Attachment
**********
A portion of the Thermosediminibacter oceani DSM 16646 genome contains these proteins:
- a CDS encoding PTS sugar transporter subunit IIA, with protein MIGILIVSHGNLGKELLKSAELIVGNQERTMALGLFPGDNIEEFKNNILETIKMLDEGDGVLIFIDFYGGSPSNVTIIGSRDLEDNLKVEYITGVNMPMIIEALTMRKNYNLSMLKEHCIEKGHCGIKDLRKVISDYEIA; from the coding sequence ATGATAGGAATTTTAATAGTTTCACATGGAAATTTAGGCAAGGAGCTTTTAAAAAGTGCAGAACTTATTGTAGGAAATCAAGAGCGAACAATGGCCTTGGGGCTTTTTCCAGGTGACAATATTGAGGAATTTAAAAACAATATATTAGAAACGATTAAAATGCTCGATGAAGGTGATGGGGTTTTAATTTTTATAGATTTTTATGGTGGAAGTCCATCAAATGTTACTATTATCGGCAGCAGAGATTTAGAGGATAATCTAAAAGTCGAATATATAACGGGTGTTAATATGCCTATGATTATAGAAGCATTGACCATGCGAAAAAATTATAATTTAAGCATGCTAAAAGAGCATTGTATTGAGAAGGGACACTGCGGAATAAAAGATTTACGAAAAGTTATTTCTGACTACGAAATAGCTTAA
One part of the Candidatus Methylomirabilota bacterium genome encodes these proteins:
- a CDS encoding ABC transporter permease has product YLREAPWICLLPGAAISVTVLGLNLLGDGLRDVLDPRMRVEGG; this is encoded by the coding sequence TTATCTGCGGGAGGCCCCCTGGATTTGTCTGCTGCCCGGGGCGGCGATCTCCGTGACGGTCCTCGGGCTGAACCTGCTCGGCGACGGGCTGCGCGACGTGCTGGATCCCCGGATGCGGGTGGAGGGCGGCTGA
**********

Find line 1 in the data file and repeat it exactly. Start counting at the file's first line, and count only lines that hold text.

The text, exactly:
A portion of the Thermosediminibacter oceani DSM 16646 genome contains these proteins: